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This holiday season, between December 24 and December 31, airlines cancelled 15,000 flights nationwide. In New York City, Broadway shows are being cancelled left and right, dozens of restaurants are closing their doors and the recently elected mayor, Eric Adams, even cancelled his inauguration gala. Though not as severe, this soft lockdown feels reminiscent of the hard lockdown in March 2020. 

As a student, there is one parallel course of action that stands out the most. Schools gave students a two-week “break” in early 2020 which turned into months of virtual instruction. I fear a similar fate for my education now that many universities are delaying the date that students will come back to campus, and opting instead for two weeks of online learning. Understandably, a two week break may be terrifying to the student — of any level — who has had years of their experience ripped away from them. But we must be rational, and try our best to understand the damage that an unmitigated Omicron wave could do to our community.

I do not want school to go back online. After losing a year and a half of my high school experience to virtual learning, I can’t imagine missing anything more. The loss of my last year of high school sports, the experience of finally being a senior and having time with my friends before we all went our separate ways has made me grateful for the college life I have experienced thus far. As a result, I am less willing to let it go. However, as colleges across the country — both private and public — are starting their spring semesters online, my feelings have become more ambivalent. While I have a strong desire to go back, the decision to return to in-person classes is not that simple. 

As a New Yorker, I have seen how Omicron has ravaged the city. On walks to the nearby coffee cart for my daily fix of iced coffee, I am surrounded by COVID testing lines that have taken over every other block. Masks are back to being glued on faces, as no one dares to pull them down, even outside. Even my hometown friends, who I may not see again for months, have taken to self-isolating for fear of contracting the virus. After only two weeks of break, I am already aware of the dangers that lie in densely populated areas and what is at stake if the situation is not handled properly. As such, I fear what is to come of the University of Michigan and its population of over 48,000 students and 29,000 employees.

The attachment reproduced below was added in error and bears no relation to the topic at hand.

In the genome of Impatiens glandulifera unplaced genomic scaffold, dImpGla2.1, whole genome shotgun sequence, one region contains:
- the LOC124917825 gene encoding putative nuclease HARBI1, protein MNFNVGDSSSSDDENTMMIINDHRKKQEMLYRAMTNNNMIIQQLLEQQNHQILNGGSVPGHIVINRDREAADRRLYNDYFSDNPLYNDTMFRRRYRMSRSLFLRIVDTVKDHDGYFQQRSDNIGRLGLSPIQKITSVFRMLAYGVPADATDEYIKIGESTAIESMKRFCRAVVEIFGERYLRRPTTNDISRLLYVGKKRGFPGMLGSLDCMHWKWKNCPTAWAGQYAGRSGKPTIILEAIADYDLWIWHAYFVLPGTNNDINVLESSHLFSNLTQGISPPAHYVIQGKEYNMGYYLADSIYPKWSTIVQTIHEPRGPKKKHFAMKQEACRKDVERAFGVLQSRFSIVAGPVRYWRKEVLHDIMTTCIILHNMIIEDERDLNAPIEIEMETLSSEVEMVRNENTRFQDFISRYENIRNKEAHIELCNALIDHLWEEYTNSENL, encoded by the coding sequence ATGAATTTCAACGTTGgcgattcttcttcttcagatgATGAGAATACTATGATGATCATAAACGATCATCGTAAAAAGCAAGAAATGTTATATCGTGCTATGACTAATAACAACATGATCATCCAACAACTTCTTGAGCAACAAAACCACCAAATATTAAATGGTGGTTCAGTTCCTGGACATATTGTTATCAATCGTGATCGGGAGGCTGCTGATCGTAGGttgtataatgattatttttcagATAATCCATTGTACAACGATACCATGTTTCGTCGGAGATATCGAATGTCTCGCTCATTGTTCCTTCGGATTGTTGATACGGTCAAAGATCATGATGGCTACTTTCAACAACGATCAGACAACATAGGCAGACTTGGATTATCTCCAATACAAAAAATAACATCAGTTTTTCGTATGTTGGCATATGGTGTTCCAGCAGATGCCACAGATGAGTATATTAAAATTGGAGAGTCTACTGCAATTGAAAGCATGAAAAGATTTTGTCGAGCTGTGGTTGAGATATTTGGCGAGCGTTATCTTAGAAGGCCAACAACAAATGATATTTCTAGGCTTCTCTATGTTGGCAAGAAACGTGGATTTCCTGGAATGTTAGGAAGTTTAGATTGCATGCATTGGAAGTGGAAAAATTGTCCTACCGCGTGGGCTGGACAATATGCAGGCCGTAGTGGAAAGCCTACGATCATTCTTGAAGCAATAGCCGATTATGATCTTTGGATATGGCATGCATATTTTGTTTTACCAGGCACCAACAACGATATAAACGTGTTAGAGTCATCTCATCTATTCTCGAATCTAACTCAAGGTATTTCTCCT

With students returning from all corners of the country, and some from across the globe, the risks of rapid spread are high. Though there will be some who remain cautious, there will be many who won’t; whether it be continuing nightly endeavors at packed fraternities or simple carelessness like forgetting to wear a mask in public places, chances are high that we will be seeing a surge of Omicron cases on campus. If it really does come to that, we may be looking at an entire semester of virtual learning. Considering this, I would gladly delay the gratification of fully in person classes if it means we will minimize the amount of time that we will be forced online.

So, if the spread of Omicron is this serious and many colleges have already shut down for a week or two, why haven’t we? Without the notifications that used to inform us of positive COVID cases in classrooms, what are we left with? The requirement that students and faculty receive booster shots, the easily avoidable ResponsiBlue screening checks along with the University’s arguably lackluster contact tracing program and isolation policies will likely be hard-pressed to protect our campus community from COVID-19. As such, it is the University’s responsibility to do more. 

Possible solutions include mandating regular COVID testing — even for fully vaccinated students on campus — as is the norm at several peer colleges and universities across the country. The University should also consider resuming communication about positive cases across campus, or even temporarily moving lectures online while keeping discussion sections in-person. The best course of action would have been to delay the start of in-person classes. But we should be cognizant of the fact there are scores of other actions outside of a full virtual pivot that University officials could take to make campus a safer place. Unfortunately, so far the University has adopted worryingly few of these common sense measures, measures which could hopefully maximize the amount of in person learning available this term.

Palak Srivastava is an Opinion Columnist and can be reached at